Top Stories

January 27, 2015


Stella Artois and team up to ‘Buy a Lady a Drink’

Every day, women in developing countries spend a combined 200 million hours collecting clean water for their families. To raise awareness of this issue and to help provide solutions, Belgian beer maker Stella Artois has launched its first global social impact campaign, “Buy a Lady a Drink.” With the support of, the campaign aims to help put a stop to these water-collecting journeys. Stella Artois has donated $1.2 million to and is now inviting consumers to join the cause by purchasing one of three limited-edition Stella Artois chalices — the company says each chalice purchase will help provide five years of clean water to one person in the developing world. “We are proud to join, Matt Damon and Gary White to help raise awareness of the global water crisis that affects more than 750 million people around the world,” said Miguel Patricio, Chief Marketing Officer at AB InBev, Stella’s parent company. (Sustainable Brands)


Tate gallery criticised for “embarrassingly small” scale of BP sponsorship

Campaigners have accused the Tate gallery in London of ‘selling out cheap to big oil’, after revealing that BP sponsorship makes up just 0.5% of its annual income. The Tate was forced by a tribunal to disclose how much money it receives from BP as part of a campaign to persuade the gallery to shun fossil fuel sponsorship, in line with the growing divestment movement. The figures show the Tate received £150,000 a year from BP between 1991 and 2000, which increased to £330,000 a year from 2002 to 2007. “The figures are embarrassingly small for Tate to go on justifying its BP relationship,” said Anna Galkina of Platform. In a statement, a Tate spokesperson said that BP’s cumulative sponsorship amounts to “considerable funding”. The Tate has also been forced to reveal the minutes of its ethics committee, which in 2010 acknowledged the “reputational risk” of receiving sponsorship from BP, but concluded that taking a moral stance on the oil and gas industry was “outside of Tate’s charitable objectives”. (RTCC)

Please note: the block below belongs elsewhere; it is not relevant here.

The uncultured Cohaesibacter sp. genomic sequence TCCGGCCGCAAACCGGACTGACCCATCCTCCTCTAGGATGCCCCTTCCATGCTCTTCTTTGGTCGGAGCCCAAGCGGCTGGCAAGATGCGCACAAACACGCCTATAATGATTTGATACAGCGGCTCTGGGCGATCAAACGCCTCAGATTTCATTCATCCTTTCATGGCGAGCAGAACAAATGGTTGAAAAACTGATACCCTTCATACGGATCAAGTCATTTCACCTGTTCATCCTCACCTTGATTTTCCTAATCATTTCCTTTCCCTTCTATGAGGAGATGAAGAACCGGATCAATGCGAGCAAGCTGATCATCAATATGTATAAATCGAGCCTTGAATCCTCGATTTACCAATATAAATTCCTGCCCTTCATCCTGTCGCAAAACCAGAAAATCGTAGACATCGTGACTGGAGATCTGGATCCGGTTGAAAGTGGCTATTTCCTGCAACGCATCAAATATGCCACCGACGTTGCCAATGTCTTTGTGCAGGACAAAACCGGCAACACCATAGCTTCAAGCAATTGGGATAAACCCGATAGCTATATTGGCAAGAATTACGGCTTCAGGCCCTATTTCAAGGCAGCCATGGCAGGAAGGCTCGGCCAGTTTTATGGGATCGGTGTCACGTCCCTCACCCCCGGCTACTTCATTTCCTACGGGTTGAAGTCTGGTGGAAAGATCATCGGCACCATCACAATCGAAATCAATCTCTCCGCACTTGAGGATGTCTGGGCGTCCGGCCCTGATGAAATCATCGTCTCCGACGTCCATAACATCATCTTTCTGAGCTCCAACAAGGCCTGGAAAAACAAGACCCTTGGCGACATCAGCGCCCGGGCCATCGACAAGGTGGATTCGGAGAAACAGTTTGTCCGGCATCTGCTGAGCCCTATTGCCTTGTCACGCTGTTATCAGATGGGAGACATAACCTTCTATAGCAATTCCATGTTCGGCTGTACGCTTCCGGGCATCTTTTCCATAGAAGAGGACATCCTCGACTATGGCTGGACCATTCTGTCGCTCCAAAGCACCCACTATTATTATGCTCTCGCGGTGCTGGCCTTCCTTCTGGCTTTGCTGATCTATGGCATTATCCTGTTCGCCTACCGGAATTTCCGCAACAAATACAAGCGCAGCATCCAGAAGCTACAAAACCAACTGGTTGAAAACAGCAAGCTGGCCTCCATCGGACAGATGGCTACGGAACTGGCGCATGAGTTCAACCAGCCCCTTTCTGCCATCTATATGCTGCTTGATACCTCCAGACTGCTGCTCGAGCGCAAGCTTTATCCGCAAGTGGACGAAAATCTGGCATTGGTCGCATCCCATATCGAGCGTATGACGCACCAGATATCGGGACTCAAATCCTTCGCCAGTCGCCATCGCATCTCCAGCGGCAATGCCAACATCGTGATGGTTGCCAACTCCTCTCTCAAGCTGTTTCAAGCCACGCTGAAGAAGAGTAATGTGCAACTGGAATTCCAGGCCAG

Technology and Innovation

Nike, NASA bring green chemistry ideas to market

A low-cost, low-energy process for treating high-salinity industrial wastewater and affordable biodegradable plastics produced from methane are among the 10 winners of a green chemistry challenge co-sponsored by Nike and NASA. The latest ‘System Challenge’ initiated by Launch – an open innovation platform founded by NASA, Nike, the US Agency for International Development and the US Department of State to tackle sustainability challenges – sought innovations that advance green chemistry to transform materials and manufacturing to advance global economic growth, drive human prosperity and replenish the planet’s resources. Other winning ideas include the first heavy-metal free, heavy-duty anti-corrosion coating that also provides corrosion protection as well as a solvent-free precision cleaning processes utilising ultrasonic agitation, supercritical carbon dioxide, and plasma. (Environmental Leader)


MeterHero offers cash incentives for water and energy conservation

MeterHero, a Web-based utility monitoring tool, is partnering with utilities to encourage people to conserve water and energy through cash rebates. The company started with a pilot program in Wisconsin that connected businesses with local residents. Those who achieved water savings received discounts and gift certificates. Now, the company says its technology is capable of tracking any meter, anywhere in the world. If a resident has access to a meter and can upload the information to MeterHero, eventually that person can reap some savings, even if they are not a homeowner or landlord. Currently the cash rebate program is at a pilot scale. Users sign up for the service, discover whether their local utilities are participating in such a program, and then upload their data. Once a baseline has been established, participants can receive rebates via PayPal, Bitcoin or Venmo. (Triple Pundit)


China coal production falls for first time this century

The impact of China’s clean air and renewable energy policies are beginning to have an impact on the country’s coal industry, according to reports suggesting domestic coal production fell last year. State media reported yesterday that coal production fell last year for the first time this century, by 2.1 per cent. Meanwhile, Jiang Zhimin vice president at the China National Coal Association (CNCA), said that the sector expected production to decline by a further 2.5 per cent this year. The industry maintains that it was hit by a number of one-off factors, including high rainfall leading to high levels of hydro-electric production, and export restrictions which impacted demand for coal. However, Xinhua acknowledged that much of the pressure on the coal industry is the result of demanding new environmental regulations from the Chinese government and increased investment in renewable energy. (BusinessGreen)


Image source: Tate Britain (5822081512) by Tony Hisgett / CC BY 2.0